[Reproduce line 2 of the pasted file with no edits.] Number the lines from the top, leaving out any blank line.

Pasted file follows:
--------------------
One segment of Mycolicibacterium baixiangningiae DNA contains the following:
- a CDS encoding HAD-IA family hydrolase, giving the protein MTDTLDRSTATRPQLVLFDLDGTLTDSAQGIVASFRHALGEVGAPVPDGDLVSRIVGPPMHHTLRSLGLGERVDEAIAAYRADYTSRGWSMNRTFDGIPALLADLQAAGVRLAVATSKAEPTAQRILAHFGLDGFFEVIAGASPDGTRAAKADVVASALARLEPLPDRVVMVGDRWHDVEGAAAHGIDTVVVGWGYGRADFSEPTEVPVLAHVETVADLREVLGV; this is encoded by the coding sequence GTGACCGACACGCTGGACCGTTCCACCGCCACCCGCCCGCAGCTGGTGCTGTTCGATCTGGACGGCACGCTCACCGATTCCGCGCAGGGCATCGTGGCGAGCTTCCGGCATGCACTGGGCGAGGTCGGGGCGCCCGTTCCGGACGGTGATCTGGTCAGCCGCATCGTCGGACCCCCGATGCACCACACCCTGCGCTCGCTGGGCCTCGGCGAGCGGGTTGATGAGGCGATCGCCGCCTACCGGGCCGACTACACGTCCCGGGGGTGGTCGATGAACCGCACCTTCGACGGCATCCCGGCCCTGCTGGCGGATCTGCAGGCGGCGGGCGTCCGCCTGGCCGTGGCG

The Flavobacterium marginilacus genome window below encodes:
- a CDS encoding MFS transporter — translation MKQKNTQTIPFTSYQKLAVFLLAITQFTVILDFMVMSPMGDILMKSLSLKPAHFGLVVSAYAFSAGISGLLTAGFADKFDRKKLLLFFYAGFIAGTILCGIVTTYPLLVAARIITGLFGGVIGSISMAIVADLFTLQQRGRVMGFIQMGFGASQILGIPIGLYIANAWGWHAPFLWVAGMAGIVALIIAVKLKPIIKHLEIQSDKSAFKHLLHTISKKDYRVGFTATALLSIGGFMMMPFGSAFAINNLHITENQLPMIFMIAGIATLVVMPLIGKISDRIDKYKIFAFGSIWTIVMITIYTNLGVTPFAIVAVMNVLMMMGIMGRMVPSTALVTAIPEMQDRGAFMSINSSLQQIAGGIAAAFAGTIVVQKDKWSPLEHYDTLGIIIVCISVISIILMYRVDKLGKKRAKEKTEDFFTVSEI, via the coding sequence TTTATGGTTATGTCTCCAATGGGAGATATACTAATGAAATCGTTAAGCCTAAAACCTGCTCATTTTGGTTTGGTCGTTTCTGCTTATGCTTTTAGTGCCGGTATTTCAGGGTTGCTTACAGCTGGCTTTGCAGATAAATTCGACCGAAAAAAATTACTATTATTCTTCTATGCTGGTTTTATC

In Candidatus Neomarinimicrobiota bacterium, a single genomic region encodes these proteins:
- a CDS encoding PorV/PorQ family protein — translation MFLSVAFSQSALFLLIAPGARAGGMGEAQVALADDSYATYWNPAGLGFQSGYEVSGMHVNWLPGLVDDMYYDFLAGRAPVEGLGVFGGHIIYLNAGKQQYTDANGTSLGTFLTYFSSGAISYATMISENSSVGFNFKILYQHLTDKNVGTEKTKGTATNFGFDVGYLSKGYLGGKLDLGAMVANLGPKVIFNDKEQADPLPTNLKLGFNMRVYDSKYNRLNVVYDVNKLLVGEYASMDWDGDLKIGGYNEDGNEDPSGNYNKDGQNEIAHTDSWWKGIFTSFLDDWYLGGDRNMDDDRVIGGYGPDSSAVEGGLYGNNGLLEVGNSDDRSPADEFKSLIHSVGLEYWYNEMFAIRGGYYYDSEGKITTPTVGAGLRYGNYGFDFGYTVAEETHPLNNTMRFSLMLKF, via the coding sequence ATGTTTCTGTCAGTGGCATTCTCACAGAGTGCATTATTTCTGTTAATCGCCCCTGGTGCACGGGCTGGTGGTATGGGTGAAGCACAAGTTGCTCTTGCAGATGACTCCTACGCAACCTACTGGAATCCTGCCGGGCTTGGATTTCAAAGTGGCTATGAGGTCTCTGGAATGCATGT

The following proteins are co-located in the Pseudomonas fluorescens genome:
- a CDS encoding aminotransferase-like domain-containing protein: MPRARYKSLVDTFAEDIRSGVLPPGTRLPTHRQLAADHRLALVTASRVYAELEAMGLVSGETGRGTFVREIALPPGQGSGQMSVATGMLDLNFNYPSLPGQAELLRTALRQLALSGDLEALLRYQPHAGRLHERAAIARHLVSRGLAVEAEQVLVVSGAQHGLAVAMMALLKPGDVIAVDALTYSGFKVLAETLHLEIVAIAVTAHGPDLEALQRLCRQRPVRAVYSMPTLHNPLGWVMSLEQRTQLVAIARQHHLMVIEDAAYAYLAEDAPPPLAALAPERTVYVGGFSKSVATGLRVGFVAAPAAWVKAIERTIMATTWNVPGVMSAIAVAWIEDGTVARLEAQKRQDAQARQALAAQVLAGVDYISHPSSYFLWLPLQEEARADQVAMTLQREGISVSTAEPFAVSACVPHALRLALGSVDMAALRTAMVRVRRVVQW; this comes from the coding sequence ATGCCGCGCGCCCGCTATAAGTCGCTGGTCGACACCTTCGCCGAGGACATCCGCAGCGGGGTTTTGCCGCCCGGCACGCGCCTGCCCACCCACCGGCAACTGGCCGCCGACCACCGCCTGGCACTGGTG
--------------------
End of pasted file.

- a CDS encoding HAD-IA family hydrolase, giving the protein MTDTLDRSTATRPQLVLFDLDGTLTDSAQGIVASFRHALGEVGAPVPDGDLVSRIVGPPMHHTLRSLGLGERVDEAIAAYRADYTSRGWSMNRTFDGIPALLADLQAAGVRLAVATSKAEPTAQRILAHFGLDGFFEVIAGASPDGTRAAKADVVASALARLEPLPDRVVMVGDRWHDVEGAAAHGIDTVVVGWGYGRADFSEPTEVPVLAHVETVADLREVLGV; this is encoded by the coding sequence GTGACCGACACGCTGGACCGTTCCACCGCCACCCGCCCGCAGCTGGTGCTGTTCGATCTGGACGGCACGCTCACCGATTCCGCGCAGGGCATCGTGGCGAGCTTCCGGCATGCACTGGGCGAGGTCGGGGCGCCCGTTCCGGACGGTGATCTGGTCAGCCGCATCGTCGGACCCCCGATGCACCACACCCTGCGCTCGCTGGGCCTCGGCGAGCGGGTTGATGAGGCGATCGCCGCCTACCGGGCCGACTACACGTCCCGGGGGTGGTCGATGAACCGCACCTTCGACGGCATCCCGGCCCTGCTGGCGGATCTGCAGGCGGCGGGCGTCCGCCTGGCCGTGGCG